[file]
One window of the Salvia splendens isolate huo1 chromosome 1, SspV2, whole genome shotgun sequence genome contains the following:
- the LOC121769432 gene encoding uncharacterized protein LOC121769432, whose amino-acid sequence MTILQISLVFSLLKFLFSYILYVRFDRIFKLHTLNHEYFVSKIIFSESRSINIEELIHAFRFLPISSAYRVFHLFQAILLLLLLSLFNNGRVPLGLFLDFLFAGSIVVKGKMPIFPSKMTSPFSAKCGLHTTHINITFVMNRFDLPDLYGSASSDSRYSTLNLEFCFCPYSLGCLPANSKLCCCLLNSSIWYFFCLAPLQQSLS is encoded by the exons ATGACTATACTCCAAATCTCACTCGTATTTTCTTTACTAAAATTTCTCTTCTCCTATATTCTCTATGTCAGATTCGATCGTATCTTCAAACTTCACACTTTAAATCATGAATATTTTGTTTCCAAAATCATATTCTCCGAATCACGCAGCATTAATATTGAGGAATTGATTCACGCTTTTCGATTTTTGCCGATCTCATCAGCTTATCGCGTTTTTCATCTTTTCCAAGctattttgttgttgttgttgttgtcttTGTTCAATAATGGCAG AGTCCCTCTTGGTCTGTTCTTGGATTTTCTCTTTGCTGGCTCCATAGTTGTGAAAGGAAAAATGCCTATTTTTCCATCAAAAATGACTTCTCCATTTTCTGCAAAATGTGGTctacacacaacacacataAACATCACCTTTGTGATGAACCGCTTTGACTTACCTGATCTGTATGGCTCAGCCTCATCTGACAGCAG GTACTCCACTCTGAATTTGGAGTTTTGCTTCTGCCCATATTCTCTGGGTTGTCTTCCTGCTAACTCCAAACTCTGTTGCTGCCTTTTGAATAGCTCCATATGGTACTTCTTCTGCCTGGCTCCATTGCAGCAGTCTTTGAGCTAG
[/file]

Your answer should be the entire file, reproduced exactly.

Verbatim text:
One window of the Salvia splendens isolate huo1 chromosome 1, SspV2, whole genome shotgun sequence genome contains the following:
- the LOC121769432 gene encoding uncharacterized protein LOC121769432, whose amino-acid sequence MTILQISLVFSLLKFLFSYILYVRFDRIFKLHTLNHEYFVSKIIFSESRSINIEELIHAFRFLPISSAYRVFHLFQAILLLLLLSLFNNGRVPLGLFLDFLFAGSIVVKGKMPIFPSKMTSPFSAKCGLHTTHINITFVMNRFDLPDLYGSASSDSRYSTLNLEFCFCPYSLGCLPANSKLCCCLLNSSIWYFFCLAPLQQSLS is encoded by the exons ATGACTATACTCCAAATCTCACTCGTATTTTCTTTACTAAAATTTCTCTTCTCCTATATTCTCTATGTCAGATTCGATCGTATCTTCAAACTTCACACTTTAAATCATGAATATTTTGTTTCCAAAATCATATTCTCCGAATCACGCAGCATTAATATTGAGGAATTGATTCACGCTTTTCGATTTTTGCCGATCTCATCAGCTTATCGCGTTTTTCATCTTTTCCAAGctattttgttgttgttgttgttgtcttTGTTCAATAATGGCAG AGTCCCTCTTGGTCTGTTCTTGGATTTTCTCTTTGCTGGCTCCATAGTTGTGAAAGGAAAAATGCCTATTTTTCCATCAAAAATGACTTCTCCATTTTCTGCAAAATGTGGTctacacacaacacacataAACATCACCTTTGTGATGAACCGCTTTGACTTACCTGATCTGTATGGCTCAGCCTCATCTGACAGCAG GTACTCCACTCTGAATTTGGAGTTTTGCTTCTGCCCATATTCTCTGGGTTGTCTTCCTGCTAACTCCAAACTCTGTTGCTGCCTTTTGAATAGCTCCATATGGTACTTCTTCTGCCTGGCTCCATTGCAGCAGTCTTTGAGCTAG